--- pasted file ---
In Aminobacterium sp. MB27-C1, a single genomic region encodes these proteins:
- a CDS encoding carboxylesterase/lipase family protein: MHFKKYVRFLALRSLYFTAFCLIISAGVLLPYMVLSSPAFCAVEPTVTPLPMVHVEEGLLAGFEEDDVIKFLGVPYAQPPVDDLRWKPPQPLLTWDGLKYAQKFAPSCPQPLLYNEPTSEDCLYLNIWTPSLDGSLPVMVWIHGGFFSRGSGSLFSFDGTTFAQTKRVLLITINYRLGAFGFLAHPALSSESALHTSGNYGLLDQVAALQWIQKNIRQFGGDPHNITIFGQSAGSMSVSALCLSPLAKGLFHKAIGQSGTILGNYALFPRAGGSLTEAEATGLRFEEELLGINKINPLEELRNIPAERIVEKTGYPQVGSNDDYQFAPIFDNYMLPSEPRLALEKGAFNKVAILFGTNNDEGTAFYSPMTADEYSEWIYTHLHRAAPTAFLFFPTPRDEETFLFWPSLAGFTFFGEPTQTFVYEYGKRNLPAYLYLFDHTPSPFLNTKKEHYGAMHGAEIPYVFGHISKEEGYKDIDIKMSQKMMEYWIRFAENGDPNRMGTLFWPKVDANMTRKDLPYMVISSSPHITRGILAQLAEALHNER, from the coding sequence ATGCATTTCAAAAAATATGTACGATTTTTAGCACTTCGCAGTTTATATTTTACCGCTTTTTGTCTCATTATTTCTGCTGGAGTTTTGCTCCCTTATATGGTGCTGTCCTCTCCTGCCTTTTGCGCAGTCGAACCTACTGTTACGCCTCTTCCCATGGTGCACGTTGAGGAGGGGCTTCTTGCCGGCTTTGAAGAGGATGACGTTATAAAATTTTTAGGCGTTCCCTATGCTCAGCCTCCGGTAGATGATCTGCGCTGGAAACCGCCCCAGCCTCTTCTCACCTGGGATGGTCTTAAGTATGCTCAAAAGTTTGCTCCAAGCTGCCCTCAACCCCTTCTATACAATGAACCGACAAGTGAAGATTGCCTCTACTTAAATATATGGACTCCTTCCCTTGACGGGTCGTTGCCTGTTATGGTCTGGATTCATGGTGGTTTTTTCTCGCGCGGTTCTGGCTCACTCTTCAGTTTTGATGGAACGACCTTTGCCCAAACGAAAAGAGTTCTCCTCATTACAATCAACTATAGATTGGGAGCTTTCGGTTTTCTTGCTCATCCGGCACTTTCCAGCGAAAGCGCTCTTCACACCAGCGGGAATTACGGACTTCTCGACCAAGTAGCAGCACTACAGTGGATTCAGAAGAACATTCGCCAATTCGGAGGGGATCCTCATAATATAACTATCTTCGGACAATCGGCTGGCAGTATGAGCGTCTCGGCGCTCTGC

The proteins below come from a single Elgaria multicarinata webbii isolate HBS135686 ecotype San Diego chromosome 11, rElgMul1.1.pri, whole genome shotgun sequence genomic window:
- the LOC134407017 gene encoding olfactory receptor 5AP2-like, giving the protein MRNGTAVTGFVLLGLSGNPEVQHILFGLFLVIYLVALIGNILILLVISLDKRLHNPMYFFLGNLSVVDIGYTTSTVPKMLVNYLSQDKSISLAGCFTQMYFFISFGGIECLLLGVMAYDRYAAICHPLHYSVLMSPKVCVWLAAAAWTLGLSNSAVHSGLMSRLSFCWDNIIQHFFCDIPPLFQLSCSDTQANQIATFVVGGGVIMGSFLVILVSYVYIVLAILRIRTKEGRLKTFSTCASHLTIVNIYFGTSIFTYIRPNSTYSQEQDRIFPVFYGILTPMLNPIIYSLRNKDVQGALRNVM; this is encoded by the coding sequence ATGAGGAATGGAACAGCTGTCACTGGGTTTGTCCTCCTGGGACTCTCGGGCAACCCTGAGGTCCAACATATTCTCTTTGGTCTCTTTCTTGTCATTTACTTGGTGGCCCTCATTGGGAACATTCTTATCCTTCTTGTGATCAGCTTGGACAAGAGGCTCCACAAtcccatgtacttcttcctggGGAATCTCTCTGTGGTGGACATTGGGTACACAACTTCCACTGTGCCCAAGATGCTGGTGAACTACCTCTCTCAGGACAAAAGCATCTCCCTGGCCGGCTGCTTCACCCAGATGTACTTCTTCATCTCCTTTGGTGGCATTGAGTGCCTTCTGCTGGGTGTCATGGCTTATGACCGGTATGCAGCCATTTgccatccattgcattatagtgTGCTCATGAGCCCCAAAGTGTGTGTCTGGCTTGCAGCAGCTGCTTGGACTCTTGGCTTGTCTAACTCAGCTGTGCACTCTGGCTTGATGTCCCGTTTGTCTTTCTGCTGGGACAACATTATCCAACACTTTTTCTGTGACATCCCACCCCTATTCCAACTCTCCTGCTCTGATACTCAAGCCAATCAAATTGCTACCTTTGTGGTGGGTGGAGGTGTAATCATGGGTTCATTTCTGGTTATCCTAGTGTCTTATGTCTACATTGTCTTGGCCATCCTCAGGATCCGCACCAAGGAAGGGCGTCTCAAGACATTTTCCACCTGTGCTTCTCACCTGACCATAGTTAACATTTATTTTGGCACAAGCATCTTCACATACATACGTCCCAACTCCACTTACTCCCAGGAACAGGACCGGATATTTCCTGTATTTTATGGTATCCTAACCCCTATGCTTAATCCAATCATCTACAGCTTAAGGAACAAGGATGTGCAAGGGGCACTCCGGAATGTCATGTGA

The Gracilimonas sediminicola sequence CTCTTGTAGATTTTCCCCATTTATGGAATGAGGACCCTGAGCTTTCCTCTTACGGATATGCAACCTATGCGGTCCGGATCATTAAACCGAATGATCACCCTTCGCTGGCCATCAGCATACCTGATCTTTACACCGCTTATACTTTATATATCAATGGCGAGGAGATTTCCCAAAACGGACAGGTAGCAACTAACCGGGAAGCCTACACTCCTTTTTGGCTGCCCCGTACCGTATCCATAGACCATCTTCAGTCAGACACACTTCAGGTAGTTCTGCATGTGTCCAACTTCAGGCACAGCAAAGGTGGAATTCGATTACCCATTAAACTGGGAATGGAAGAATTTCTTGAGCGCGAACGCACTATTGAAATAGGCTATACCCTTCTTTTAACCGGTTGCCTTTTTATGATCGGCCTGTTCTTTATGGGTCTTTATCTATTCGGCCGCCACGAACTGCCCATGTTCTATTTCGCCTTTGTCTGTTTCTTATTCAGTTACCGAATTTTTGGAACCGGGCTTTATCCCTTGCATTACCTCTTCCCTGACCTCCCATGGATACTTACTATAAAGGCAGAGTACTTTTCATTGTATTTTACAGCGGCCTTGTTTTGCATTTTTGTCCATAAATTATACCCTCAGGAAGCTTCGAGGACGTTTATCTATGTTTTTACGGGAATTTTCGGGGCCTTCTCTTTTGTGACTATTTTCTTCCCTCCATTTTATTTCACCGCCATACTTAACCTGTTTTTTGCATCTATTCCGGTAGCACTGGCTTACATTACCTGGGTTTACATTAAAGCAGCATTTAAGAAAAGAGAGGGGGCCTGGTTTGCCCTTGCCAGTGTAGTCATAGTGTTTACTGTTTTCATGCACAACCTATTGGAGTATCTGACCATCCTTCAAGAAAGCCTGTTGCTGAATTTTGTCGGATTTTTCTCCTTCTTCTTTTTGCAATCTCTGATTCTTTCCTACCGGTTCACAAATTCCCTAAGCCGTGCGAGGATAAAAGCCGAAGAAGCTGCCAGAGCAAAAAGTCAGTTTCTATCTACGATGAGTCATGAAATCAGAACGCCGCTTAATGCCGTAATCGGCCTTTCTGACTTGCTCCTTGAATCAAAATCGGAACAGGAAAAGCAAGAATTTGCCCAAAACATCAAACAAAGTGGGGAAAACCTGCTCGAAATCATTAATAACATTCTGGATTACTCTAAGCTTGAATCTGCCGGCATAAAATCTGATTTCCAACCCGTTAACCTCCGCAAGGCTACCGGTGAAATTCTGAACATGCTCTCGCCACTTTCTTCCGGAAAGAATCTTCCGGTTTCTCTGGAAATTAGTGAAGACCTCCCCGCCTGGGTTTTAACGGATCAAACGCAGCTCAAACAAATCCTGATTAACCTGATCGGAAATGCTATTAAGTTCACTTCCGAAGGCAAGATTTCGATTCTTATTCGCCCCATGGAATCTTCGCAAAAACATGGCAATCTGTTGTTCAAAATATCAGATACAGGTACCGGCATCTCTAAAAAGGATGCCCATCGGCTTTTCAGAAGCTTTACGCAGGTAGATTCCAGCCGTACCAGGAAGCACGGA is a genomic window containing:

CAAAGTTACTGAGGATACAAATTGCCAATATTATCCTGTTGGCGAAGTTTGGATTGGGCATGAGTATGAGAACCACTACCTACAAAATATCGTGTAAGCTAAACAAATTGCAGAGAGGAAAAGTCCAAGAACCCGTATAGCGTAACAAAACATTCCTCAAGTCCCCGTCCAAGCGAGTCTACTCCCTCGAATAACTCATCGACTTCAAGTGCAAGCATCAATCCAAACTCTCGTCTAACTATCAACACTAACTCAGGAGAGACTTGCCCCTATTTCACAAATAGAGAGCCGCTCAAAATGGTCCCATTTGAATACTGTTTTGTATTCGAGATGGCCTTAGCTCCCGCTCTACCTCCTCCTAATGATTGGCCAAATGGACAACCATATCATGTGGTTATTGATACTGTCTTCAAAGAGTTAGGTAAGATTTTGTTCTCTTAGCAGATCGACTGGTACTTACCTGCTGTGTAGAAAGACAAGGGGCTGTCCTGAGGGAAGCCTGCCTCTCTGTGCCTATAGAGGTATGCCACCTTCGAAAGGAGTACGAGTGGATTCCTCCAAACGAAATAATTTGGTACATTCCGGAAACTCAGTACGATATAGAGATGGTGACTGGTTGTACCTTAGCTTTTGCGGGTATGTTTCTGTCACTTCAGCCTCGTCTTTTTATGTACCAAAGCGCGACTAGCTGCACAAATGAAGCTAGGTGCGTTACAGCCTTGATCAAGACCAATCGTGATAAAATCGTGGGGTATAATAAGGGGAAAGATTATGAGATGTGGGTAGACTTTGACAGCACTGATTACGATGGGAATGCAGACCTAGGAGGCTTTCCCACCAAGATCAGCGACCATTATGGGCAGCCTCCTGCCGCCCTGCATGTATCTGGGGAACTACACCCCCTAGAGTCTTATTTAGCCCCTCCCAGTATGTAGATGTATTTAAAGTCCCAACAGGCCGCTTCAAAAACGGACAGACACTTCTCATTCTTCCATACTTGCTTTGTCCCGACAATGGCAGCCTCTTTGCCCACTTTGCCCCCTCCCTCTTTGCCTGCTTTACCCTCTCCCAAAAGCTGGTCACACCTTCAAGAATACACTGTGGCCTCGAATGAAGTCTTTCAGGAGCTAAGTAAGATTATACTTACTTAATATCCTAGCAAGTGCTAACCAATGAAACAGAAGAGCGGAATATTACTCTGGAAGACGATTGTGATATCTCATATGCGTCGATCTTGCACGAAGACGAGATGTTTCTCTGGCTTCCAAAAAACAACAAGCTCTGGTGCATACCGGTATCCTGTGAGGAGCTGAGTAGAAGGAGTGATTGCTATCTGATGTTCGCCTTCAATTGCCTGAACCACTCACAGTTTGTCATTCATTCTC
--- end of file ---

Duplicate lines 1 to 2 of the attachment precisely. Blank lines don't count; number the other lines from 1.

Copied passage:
In Aminobacterium sp. MB27-C1, a single genomic region encodes these proteins:
- a CDS encoding carboxylesterase/lipase family protein: MHFKKYVRFLALRSLYFTAFCLIISAGVLLPYMVLSSPAFCAVEPTVTPLPMVHVEEGLLAGFEEDDVIKFLGVPYAQPPVDDLRWKPPQPLLTWDGLKYAQKFAPSCPQPLLYNEPTSEDCLYLNIWTPSLDGSLPVMVWIHGGFFSRGSGSLFSFDGTTFAQTKRVLLITINYRLGAFGFLAHPALSSESALHTSGNYGLLDQVAALQWIQKNIRQFGGDPHNITIFGQSAGSMSVSALCLSPLAKGLFHKAIGQSGTILGNYALFPRAGGSLTEAEATGLRFEEELLGINKINPLEELRNIPAERIVEKTGYPQVGSNDDYQFAPIFDNYMLPSEPRLALEKGAFNKVAILFGTNNDEGTAFYSPMTADEYSEWIYTHLHRAAPTAFLFFPTPRDEETFLFWPSLAGFTFFGEPTQTFVYEYGKRNLPAYLYLFDHTPSPFLNTKKEHYGAMHGAEIPYVFGHISKEEGYKDIDIKMSQKMMEYWIRFAENGDPNRMGTLFWPKVDANMTRKDLPYMVISSSPHITRGILAQLAEALHNER, from the coding sequence ATGCATTTCAAAAAATATGTACGATTTTTAGCACTTCGCAGTTTATATTTTACCGCTTTTTGTCTCATTATTTCTGCTGGAGTTTTGCTCCCTTATATGGTGCTGTCCTCTCCTGCCTTTTGCGCAGTCGAACCTACTGTTACGCCTCTTCCCATGGTGCACGTTGAGGAGGGGCTTCTTGCCGGCTTTGAAGAGGATGACGTTATAAAATTTTTAGGCGTTCCCTATGCTCAGCCTCCGGTAGATGATCTGCGCTGGAAACCGCCCCAGCCTCTTCTCACCTGGGATGGTCTTAAGTATGCTCAAAAGTTTGCTCCAAGCTGCCCTCAACCCCTTCTATACAATGAACCGACAAGTGAAGATTGCCTCTACTTAAATATATGGACTCCTTCCCTTGACGGGTCGTTGCCTGTTATGGTCTGGATTCATGGTGGTTTTTTCTCGCGCGGTTCTGGCTCACTCTTCAGTTTTGATGGAACGACCTTTGCCCAAACGAAAAGAGTTCTCCTCATTACAATCAACTATAGATTGGGAGCTTTCGGTTTTCTTGCTCATCCGGCACTTTCCAGCGAAAGCGCTCTTCACACCAGCGGGAATTACGGACTTCTCGACCAAGTAGCAGCACTACAGTGGATTCAGAAGAACATTCGCCAATTCGGAGGGGATCCTCATAATATAACTATCTTCGGACAATCGGCTGGCAGTATGAGCGTCTCGGCGCTCTGC